The above photo is a shot of a place that I have grown to love, the weight room at my gym. No matter how great it is to get away from it all once in a while, when I return I frequently am so happy to be back to this healing space that I want to sob for joy and hug the weight racks. In this place, I have rebuilt muscle that I lost due to years of racing without a thought about how it would metabolize my muscle mass over time, especially over age 40; and it’s also the place where I have been fighting an oftentimes trying but overall successful battle against the side effects of an autoimmune condition that I developed one year ago. Strength has been my savior, and it can be yours too. So let’s talk:

Strength, as I’ve been telling my clients for years, is where it’s at, and it becomes more and more important as we get older. Strength training builds your muscles to support and serve as shock absorbers for your joints. Strong muscles help you keep good posture and hold your alignment, and help protect your body in the event of a trauma, or an unanticipated force or movement. Strength training builds bone density, improves cardiovascular health, and now is thought to boost your brain power due to increased blood circulation. It also is a great stress buster. So when it comes to strength training performed safely and with good instruction of course, there’s no downside!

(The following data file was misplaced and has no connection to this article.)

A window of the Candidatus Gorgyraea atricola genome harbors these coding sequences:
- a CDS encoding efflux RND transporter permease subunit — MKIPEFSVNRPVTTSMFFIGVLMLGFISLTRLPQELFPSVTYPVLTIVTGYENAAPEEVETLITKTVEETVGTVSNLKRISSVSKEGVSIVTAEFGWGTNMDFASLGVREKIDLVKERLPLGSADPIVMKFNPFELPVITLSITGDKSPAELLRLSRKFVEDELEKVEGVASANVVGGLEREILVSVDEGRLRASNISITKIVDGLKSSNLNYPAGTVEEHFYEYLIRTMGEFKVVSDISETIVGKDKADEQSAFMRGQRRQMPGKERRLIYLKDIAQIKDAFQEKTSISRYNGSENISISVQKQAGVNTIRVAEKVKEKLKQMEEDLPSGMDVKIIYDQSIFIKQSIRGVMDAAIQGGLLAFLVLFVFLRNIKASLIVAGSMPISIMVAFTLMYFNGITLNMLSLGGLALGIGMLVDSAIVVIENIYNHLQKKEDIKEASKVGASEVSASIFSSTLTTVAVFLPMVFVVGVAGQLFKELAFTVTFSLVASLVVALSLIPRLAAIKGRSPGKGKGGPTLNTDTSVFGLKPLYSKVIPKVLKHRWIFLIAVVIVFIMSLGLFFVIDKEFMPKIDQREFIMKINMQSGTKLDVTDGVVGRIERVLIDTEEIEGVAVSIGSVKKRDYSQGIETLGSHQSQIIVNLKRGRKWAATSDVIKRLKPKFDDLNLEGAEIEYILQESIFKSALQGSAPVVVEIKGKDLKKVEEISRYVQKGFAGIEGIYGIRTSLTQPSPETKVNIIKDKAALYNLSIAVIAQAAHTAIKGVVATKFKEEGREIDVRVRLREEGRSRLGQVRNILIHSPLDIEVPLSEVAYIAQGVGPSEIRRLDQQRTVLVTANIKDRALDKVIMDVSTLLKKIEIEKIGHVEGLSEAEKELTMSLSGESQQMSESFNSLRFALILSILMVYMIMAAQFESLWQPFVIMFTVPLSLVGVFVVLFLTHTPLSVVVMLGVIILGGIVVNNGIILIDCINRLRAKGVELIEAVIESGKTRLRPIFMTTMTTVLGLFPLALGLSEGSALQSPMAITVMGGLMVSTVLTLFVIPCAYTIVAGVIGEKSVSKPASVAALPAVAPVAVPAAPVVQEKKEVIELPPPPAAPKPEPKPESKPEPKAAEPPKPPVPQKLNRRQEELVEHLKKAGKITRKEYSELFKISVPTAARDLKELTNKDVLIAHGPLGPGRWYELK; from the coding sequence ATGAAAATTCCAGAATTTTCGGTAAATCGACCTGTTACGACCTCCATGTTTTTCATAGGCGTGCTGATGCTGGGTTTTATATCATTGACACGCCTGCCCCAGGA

So why don’t people stick with it? It happens time and time again. I give people exercises, tell them to come back in two weeks, and when they come back they tell me they only tried the exercises twice. Or they stick diligently with their program, get better quickly, and then they’re back in my clinic within three months, having fallen off the wagon with the program–which leaves me wondering what I did wrong. Did I not emphasize the point of the program, or the need to stick with strengthening? I know that didn’t happen. I talk about the importance of strengthening exercise three to four times per week, long term, until I’m blue in the face, and my clients’ eyes glaze over. So here are the main reasons I’ve deduced that prevent people from sticking with a strengthening regimen: